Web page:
The Theatreguide.London Review
In March 2020 the covid-19 epidemic
forced the closure of all British theatres. Some companies adapted
by putting archive recordings of past productions online, others
by streaming new shows. And we take the opportunity to explore
other vintage productions preserved online. Until things return to
normal we review the experience of watching live theatre onscreen.
BBC 1987 and YouTube May 2022
1981 play is a sad comedy (or perhaps drama with chuckles) about the
small failures of small people and the ways their limitations actually
protect them from greater pains than they would be able to bear.
1987 BBC television production captures the quiet humour and quiet
pathos nicely, while also subtly changing the focus from the stage
setting is the faculty common room of a third-rate
English-for-foreigners school in Cambridge, run by a couple of elderly
men (only one of whom we see) and staffed by failures of various sorts.
a failed would-be novelist, a betrayed wife, a woman living in mutual
hatred with her invalid mother, a man coping with a deeply disturbed
adolescent daughter, a part-timer struggling to make ends meet, and the
at their centre is St John ('Sinjin' – the name suggests the failed
younger brother of a once aristocratic family) Quartermaine, a man so
lost in his own lack-of-thought that it takes tremendous effort to
connect to the real world.
1981 production was dominated by Edward Fox as Quartermaine, giving a
performance of absolute stillness The play became about the unknowable
mystery of what (if anything) was going on inside this man and how it
managed to shield him from the vicissitudes of life that so buffeted his
Fox is at the centre of this production, giving as brilliantly
understated a performance as he did onstage, repeatedly inserting a
pause between someone else's words or actions and his response, as we
watch his consciousness swim painfully up from whatever depths it has
been in to reach the surface.
the mere fact of translation to the screen changes the play. Fox was
onstage almost continuously, usually planted in the same armchair.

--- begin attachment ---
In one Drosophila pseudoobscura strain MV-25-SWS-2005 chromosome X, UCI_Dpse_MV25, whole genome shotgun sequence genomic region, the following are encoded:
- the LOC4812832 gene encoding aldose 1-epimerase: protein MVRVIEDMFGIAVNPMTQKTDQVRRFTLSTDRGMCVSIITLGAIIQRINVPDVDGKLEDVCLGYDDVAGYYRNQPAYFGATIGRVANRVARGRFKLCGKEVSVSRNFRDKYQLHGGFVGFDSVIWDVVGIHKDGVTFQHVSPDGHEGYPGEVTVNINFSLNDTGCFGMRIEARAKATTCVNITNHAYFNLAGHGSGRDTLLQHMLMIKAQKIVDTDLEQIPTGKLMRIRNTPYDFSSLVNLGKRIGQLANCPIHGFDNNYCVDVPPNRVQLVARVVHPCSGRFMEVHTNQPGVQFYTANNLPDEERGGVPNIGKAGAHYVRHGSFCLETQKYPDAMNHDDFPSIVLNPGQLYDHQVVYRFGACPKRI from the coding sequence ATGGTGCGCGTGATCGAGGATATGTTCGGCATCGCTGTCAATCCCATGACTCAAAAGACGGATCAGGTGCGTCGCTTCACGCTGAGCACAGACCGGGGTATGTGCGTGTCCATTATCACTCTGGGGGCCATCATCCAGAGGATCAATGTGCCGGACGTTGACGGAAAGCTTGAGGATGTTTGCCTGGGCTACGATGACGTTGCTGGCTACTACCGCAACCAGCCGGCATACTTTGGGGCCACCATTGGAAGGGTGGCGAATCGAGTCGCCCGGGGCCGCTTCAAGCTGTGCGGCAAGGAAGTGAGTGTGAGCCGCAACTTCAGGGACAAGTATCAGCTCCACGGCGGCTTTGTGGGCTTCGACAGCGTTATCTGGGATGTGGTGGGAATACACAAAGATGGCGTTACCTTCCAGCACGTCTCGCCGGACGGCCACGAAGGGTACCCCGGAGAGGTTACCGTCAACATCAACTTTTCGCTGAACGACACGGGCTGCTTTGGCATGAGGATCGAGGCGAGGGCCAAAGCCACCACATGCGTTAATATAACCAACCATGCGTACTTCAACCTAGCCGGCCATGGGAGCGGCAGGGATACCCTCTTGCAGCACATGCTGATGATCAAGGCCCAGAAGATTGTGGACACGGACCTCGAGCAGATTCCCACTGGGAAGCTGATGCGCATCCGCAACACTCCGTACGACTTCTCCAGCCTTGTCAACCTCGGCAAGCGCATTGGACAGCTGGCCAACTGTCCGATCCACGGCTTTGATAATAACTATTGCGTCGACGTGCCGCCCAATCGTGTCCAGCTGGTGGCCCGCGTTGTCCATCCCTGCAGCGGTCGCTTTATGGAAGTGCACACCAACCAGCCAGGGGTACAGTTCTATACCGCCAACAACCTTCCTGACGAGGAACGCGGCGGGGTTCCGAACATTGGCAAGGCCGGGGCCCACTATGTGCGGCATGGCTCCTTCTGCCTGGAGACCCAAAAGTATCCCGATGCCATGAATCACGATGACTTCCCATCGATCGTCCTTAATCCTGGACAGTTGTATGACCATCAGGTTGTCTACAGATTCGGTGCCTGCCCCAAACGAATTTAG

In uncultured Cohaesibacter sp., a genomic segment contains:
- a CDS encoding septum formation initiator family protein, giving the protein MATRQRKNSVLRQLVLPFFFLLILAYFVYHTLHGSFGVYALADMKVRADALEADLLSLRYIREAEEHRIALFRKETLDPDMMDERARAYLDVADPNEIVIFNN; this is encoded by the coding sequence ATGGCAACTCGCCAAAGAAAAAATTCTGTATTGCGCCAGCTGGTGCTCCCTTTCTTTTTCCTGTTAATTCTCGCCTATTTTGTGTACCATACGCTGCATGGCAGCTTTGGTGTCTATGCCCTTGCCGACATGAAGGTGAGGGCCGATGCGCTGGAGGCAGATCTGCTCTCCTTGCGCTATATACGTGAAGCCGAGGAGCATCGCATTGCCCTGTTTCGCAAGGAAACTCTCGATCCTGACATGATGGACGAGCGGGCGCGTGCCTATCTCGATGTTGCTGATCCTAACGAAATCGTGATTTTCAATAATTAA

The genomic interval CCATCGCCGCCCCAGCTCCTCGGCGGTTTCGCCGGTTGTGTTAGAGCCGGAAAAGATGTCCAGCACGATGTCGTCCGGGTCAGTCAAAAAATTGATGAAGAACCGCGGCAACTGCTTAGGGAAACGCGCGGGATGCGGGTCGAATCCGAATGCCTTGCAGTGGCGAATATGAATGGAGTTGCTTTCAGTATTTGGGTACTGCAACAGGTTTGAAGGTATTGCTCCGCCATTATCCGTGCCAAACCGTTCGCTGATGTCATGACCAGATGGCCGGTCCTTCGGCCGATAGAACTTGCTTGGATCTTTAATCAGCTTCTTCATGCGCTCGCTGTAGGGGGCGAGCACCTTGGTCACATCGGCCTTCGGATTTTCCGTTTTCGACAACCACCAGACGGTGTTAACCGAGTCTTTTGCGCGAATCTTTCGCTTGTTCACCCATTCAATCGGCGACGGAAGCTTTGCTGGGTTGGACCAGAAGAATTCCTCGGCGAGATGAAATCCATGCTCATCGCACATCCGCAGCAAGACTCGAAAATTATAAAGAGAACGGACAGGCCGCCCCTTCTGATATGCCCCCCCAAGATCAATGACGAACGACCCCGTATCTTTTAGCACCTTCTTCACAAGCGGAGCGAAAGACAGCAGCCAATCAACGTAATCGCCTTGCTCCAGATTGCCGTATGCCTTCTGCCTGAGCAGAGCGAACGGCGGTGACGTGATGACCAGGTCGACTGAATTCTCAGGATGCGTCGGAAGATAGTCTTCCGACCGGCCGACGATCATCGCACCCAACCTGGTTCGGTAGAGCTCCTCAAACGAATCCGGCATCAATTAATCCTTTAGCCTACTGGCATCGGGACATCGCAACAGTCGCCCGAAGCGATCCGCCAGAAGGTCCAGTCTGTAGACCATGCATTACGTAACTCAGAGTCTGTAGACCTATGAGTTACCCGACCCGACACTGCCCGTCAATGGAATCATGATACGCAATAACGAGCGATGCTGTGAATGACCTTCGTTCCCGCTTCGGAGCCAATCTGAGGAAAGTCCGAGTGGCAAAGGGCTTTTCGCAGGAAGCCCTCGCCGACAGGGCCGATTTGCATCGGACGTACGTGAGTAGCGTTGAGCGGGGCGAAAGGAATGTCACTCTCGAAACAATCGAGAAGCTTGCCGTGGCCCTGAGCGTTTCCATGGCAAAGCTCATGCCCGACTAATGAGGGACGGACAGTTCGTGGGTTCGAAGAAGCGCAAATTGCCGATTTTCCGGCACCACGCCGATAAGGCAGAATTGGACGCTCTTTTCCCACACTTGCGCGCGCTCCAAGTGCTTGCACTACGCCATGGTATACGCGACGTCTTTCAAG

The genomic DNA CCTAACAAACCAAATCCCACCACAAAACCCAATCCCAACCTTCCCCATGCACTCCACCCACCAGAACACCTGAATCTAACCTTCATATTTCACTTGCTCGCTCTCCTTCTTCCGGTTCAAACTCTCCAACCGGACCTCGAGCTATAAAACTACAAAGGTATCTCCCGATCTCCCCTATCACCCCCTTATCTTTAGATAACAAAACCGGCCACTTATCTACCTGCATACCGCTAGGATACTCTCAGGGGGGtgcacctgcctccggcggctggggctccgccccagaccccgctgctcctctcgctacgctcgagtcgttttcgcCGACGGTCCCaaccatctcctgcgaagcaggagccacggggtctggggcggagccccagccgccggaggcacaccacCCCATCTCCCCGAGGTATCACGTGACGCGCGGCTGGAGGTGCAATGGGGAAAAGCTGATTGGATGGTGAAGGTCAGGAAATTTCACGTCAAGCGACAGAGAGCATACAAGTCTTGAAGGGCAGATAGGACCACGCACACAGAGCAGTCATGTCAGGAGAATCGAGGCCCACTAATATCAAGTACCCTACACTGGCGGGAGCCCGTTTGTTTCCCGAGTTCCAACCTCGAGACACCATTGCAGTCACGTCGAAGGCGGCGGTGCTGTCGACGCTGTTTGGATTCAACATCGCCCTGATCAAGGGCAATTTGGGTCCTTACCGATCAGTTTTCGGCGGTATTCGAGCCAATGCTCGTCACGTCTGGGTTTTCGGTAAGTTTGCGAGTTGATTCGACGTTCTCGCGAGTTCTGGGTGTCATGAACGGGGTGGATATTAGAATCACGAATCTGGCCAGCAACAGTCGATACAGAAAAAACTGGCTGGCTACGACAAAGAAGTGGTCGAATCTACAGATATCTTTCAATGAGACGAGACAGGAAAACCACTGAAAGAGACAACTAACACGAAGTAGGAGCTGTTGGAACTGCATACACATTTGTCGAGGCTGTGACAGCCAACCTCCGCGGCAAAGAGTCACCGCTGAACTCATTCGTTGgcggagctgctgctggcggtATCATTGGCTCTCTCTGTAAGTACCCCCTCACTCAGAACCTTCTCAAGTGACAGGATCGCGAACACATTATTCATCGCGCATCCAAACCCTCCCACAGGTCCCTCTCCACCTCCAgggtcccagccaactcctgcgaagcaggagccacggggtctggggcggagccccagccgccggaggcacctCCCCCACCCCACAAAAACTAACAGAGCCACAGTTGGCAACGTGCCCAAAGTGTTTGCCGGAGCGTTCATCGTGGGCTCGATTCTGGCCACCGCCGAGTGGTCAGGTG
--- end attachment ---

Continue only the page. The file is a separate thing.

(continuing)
constantly stealing audience attention away from the more active other
characters just by doing nothing.
television version the camera chooses what we look at, and it is usually
whoever the individual moment is about, with Quartermaine offscreen. As
a result, this version is much more about the group, with Quartermaine
just one among a collection of losers.
does have his or her own story, in almost every case one of being slowly
defeated by life, but we are more aware of and concerned with them than
we were onstage.
play covers a period of about eighteen months, and each time we meet
them their lives have either changed radically for the worse or
continued along a downward path we sensed earlier, and we are left to
fill in the gaps.
I have made this sound too dark, I must repeat that there is a wry comic
tone to a lot of it. Vaguely sensing that Quartermaine is impervious to
pain, the others blithely make and break dates with him, use him as a
babysitter and dump their woes on him, and he bears all with equanimity.
part-timer is accident-prone and we begin to look forward to discovering
what part of his face or body will bear a plaster the next time we see
him. And the few students the school manages to attract are the subjects
of comic report and anecdote.
misstep of the film version lies in its opening out the action just
enough to show us the students wandering the halls and grounds. When we
never saw them we could imagine how few there were, but seeing them
makes the place seem more prosperous than we'd like to picture it.)
reduced his domination of the play, Edward Fox still gives a fascinating
performance and an object lesson in how less can be more in great
The supporting cast led by John Gielgud as the principal, Eleanor Bron as the mother's daughter and Peter Jeffrey as the daughter's father each take their moments of being centre stage, building rounded and sympathetic characterisations.
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